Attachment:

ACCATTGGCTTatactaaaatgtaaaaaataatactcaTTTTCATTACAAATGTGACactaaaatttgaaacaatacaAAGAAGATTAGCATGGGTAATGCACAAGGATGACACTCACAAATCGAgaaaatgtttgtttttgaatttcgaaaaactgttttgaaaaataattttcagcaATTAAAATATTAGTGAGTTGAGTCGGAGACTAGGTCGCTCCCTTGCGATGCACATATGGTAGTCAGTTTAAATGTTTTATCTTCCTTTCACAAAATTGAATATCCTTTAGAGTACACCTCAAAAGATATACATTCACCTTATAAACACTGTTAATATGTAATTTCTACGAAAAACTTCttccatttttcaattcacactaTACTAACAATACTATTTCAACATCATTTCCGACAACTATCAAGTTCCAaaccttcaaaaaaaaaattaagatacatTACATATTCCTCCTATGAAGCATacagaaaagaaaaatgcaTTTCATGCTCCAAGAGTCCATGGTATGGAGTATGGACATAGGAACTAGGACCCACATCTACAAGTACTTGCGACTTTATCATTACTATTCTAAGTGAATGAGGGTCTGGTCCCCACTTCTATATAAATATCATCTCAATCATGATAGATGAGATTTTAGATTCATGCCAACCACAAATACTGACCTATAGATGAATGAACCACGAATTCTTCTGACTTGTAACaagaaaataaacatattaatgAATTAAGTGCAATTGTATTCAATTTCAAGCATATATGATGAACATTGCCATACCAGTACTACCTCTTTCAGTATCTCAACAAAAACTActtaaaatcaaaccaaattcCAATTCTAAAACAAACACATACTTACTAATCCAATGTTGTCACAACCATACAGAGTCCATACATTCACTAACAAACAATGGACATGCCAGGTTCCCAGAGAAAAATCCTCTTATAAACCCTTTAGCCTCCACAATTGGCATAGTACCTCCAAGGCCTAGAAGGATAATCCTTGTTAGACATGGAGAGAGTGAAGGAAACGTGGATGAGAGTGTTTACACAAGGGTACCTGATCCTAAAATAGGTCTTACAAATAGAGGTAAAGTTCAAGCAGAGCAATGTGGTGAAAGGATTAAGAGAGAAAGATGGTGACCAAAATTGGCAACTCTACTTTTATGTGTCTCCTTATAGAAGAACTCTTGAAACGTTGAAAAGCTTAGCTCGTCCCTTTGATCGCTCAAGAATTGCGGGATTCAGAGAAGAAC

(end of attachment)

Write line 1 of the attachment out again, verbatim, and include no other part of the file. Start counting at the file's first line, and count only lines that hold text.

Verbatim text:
ACCATTGGCTTatactaaaatgtaaaaaataatactcaTTTTCATTACAAATGTGACactaaaatttgaaacaatacaAAGAAGATTAGCATGGGTAATGCACAAGGATGACACTCACAAATCGAgaaaatgtttgtttttgaatttcgaaaaactgttttgaaaaataattttcagcaATTAAAATATTAGTGAGTTGAGTCGGAGACTAGGTCGCTCCCTTGCGATGCACATATGGTAGTCAGTTTAAATGTTTTATCTTCCTTTCACAAAATTGAATATCCTTTAGAGTACACCTCAAAAGATATACATTCACCTTATAAACACTGTTAATATGTAATTTCTACGAAAAACTTCttccatttttcaattcacactaTACTAACAATACTATTTCAACATCATTTCCGACAACTATCAAGTTCCAaaccttcaaaaaaaaaattaagatacatTACATATTCCTCCTATGAAGCATacagaaaagaaaaatgcaTTTCATGCTCCAAGAGTCCATGGTATGGAGTATGGACATAGGAACTAGGACCCACATCTACAAGTACTTGCGACTTTATCATTACTATTCTAAGTGAATGAGGGTCTGGTCCCCACTTCTATATAAATATCATCTCAATCATGATAGATGAGATTTTAGATTCATGCCAACCACAAATACTGACCTATAGATGAATGAACCACGAATTCTTCTGACTTGTAACaagaaaataaacatattaatgAATTAAGTGCAATTGTATTCAATTTCAAGCATATATGATGAACATTGCCATACCAGTACTACCTCTTTCAGTATCTCAACAAAAACTActtaaaatcaaaccaaattcCAATTCTAAAACAAACACATACTTACTAATCCAATGTTGTCACAACCATACAGAGTCCATACATTCACTAACAAACAATGGACATGCCAGGTTCCCAGAGAAAAATCCTCTTATAAACCCTTTAGCCTCCACAATTGGCATAGTACCTCCAAGGCCTAGAAGGATAATCCTTGTTAGACATGGAGAGAGTGAAGGAAACGTGGATGAGAGTGTTTACACAAGGGTACCTGATCCTAAAATAGGTCTTACAAATAGAGGTAAAGTTCAAGCAGAGCAATGTGGTGAAAGGATTAAGAGAGAAAGATGGTGACCAAAATTGGCAACTCTACTTTTATGTGTCTCCTTATAGAAGAACTCTTGAAACGTTGAAAAGCTTAGCTCGTCCCTTTGATCGCTCAAGAATTGCGGGATTCAGAGAAGAAC